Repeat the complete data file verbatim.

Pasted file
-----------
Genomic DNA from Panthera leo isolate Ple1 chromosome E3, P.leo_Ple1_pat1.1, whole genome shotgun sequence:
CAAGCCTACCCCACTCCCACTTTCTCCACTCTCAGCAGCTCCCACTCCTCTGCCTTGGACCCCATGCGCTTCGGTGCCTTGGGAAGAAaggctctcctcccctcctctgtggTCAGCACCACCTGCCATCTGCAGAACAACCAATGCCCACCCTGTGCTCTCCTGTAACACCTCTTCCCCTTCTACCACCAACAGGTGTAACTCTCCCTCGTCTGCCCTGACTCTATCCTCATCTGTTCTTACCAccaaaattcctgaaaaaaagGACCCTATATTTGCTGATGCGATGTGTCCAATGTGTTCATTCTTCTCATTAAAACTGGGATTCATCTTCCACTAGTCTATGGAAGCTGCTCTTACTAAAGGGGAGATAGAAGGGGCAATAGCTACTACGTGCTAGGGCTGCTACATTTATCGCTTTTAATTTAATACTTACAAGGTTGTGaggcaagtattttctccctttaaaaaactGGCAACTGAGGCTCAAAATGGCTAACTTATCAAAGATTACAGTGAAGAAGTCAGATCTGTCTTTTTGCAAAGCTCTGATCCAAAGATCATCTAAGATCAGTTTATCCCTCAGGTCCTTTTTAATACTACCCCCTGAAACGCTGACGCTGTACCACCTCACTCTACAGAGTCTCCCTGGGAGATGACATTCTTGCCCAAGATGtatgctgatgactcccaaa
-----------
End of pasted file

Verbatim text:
Genomic DNA from Panthera leo isolate Ple1 chromosome E3, P.leo_Ple1_pat1.1, whole genome shotgun sequence:
CAAGCCTACCCCACTCCCACTTTCTCCACTCTCAGCAGCTCCCACTCCTCTGCCTTGGACCCCATGCGCTTCGGTGCCTTGGGAAGAAaggctctcctcccctcctctgtggTCAGCACCACCTGCCATCTGCAGAACAACCAATGCCCACCCTGTGCTCTCCTGTAACACCTCTTCCCCTTCTACCACCAACAGGTGTAACTCTCCCTCGTCTGCCCTGACTCTATCCTCATCTGTTCTTACCAccaaaattcctgaaaaaaagGACCCTATATTTGCTGATGCGATGTGTCCAATGTGTTCATTCTTCTCATTAAAACTGGGATTCATCTTCCACTAGTCTATGGAAGCTGCTCTTACTAAAGGGGAGATAGAAGGGGCAATAGCTACTACGTGCTAGGGCTGCTACATTTATCGCTTTTAATTTAATACTTACAAGGTTGTGaggcaagtattttctccctttaaaaaactGGCAACTGAGGCTCAAAATGGCTAACTTATCAAAGATTACAGTGAAGAAGTCAGATCTGTCTTTTTGCAAAGCTCTGATCCAAAGATCATCTAAGATCAGTTTATCCCTCAGGTCCTTTTTAATACTACCCCCTGAAACGCTGACGCTGTACCACCTCACTCTACAGAGTCTCCCTGGGAGATGACATTCTTGCCCAAGATGtatgctgatgactcccaaa